If he sets his mind to it, James Onwualu can be an outstanding special teams player in the league. But he’s got a lot of things going for him outside the sport, too, and sometimes destroying your body for the sake of a cash grab isn’t worth it…
Isaac Rochell will have a long NFL career on multiple teams, filling myriad roles up front. Remember, he had more “Stuffs” than did Sheldon Day in 2015. He can consistently make plays at, if not behind scrimmage…
Looking back at his breakout 2014 season, his sophomore campaign, it’s stunning now that Cole Luke wasn’t drafted. Looking back at 2016, it is not…
On a related note, what were the odds in mid-season 2014 (about the time Notre Dame exited Tallahassee) that none among this quartet would be drafted down the road: Cole Luke, Tarean Folston, Corey Robinson, Steve Elmer?
Anyone want to bet against long-snapper Scott Daly having the longest career of any Irish player in the free agent/draft class of 2017?
8 – A Second Look: Another weekly off-season feature – a final look at each incoming freshmen on film. Today’s feature, my favorite prospect: Jeremiah Owusu-Koramoah…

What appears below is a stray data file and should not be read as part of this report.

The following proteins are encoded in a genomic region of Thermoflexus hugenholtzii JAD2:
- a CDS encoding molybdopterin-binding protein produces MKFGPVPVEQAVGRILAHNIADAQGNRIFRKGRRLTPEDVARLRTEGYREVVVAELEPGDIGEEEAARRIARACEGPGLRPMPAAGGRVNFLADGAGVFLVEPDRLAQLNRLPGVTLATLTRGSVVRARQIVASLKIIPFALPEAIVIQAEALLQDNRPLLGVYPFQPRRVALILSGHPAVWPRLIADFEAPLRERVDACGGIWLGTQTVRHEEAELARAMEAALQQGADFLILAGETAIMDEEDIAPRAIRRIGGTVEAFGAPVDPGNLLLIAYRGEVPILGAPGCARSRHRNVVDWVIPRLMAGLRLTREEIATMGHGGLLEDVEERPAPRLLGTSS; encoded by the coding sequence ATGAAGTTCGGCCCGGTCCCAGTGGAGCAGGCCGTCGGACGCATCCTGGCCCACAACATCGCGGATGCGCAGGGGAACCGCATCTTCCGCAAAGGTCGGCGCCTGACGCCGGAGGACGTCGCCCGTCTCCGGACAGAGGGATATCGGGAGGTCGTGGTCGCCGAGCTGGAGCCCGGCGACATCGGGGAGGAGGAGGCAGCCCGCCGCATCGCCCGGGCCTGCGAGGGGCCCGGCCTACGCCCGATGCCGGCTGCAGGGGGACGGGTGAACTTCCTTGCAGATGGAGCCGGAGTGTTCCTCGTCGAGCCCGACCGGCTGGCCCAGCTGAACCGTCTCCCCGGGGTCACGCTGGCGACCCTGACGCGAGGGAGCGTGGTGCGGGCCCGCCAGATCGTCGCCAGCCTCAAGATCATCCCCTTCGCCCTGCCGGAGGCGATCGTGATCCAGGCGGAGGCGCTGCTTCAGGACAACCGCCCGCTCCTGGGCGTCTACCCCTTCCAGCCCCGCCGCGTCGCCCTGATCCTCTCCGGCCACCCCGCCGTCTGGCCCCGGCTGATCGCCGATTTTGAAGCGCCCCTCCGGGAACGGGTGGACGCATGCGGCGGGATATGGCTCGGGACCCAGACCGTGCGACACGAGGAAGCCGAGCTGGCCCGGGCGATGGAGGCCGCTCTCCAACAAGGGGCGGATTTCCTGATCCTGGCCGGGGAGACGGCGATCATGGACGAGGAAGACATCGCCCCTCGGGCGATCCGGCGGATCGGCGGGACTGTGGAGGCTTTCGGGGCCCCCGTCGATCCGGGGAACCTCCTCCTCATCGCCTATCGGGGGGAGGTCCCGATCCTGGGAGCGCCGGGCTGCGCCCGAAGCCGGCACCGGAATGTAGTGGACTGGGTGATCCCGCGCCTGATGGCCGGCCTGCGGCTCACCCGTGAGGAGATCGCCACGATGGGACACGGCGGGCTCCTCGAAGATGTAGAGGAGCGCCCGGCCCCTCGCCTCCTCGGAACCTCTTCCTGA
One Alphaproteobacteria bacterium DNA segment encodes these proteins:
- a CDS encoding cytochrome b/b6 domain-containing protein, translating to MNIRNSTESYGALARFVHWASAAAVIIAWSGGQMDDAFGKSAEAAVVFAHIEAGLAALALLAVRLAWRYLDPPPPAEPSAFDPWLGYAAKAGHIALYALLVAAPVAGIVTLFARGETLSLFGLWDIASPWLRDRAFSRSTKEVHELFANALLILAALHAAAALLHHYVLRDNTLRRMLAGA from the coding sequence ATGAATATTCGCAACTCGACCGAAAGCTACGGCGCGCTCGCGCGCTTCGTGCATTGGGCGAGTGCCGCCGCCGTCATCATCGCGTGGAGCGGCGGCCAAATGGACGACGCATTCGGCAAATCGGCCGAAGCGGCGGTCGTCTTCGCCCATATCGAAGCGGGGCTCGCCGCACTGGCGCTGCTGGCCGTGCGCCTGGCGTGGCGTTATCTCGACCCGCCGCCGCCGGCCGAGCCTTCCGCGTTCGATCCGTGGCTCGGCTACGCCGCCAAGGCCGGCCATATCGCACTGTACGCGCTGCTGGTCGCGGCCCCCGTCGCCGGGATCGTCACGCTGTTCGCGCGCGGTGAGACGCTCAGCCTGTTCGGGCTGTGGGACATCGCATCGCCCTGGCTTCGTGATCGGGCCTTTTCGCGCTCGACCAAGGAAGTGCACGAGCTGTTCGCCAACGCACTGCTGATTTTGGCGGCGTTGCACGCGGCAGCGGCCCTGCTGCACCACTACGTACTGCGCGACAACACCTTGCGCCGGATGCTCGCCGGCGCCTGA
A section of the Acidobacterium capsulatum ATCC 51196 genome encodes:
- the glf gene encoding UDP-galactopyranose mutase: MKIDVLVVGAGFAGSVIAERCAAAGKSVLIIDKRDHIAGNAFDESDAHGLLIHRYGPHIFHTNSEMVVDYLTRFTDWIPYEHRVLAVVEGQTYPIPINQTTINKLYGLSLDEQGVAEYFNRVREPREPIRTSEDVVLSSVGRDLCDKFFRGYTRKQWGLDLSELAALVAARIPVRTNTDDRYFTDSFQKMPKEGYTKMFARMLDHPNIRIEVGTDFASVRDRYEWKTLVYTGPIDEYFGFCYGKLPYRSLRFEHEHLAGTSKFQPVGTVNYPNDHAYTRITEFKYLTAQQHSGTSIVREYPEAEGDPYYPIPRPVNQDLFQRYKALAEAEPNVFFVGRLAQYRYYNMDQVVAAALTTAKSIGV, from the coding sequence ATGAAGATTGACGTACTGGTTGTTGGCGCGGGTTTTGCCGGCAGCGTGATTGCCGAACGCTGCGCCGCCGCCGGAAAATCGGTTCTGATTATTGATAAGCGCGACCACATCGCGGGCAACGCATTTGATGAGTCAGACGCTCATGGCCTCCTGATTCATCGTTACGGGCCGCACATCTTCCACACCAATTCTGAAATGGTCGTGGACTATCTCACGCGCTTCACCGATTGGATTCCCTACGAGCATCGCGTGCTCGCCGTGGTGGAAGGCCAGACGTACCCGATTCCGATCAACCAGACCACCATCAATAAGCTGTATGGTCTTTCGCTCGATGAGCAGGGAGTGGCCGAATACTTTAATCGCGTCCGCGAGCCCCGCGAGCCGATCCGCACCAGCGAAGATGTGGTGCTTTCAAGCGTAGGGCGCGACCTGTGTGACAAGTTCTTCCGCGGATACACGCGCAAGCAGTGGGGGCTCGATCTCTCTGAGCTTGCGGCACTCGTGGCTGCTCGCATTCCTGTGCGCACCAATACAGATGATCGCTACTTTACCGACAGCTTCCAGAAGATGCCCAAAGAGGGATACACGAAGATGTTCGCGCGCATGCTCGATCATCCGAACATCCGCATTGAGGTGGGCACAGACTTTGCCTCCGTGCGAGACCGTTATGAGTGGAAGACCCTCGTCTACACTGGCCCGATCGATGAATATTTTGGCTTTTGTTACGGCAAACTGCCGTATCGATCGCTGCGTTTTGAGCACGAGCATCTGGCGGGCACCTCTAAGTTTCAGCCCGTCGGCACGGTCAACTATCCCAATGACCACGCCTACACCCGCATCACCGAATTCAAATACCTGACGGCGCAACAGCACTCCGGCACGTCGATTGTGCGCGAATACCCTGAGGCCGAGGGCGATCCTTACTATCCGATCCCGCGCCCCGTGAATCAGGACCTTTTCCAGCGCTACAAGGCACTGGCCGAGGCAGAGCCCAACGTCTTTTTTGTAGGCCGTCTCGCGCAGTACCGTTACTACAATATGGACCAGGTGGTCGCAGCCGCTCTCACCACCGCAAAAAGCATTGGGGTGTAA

- Former Irish Player Comparisons: Sergio Brown, Chinedum Ndukwe, Michael Stonebreaker (yes, those are a touch different).
- 2017 Forecast: Special Teams starter on both kickoff and punt coverage; probably backup safety, perhaps Rover.
- Long-Term Forecast: Starting Rover
- Notes: Shows consistent form, tackling ball carriers low in space without needing extra steps, or what Bob Diaco referred to as “decelerating”…Ideally suited to play closer to scrimmage where he wreaked havoc on film (similar to Florida State’s Jalen Ramsey albeit at a far lower level)…Sifts through traffic in pursuit without hesitation…Slipped most blocks (easily), but he’ll have to get used to meeting and defeating them at the college level...Timed blitzes with aplomb (the Stonebreaker aspect of my comparison)…The type of athlete that can thrive in space vs. spread-based attacks that put an emphasis on open-field tackling mistakes to gain yardage.
9 – DeShone Kizer: (I didn’t intentionally drop him from the top to the bottom of the column, it just worked out that way.)
I’ll be rooting for him. And I’ll be rooting for him to sit and watch this season, because he absolutely is not ready to be among the chief reasons a poor football team wins games in the NFL.
But could he win a few games as a rookie quarterbacking a team along the lines of the Dallas Cowboys? I think so.
Until next week, Irish fans…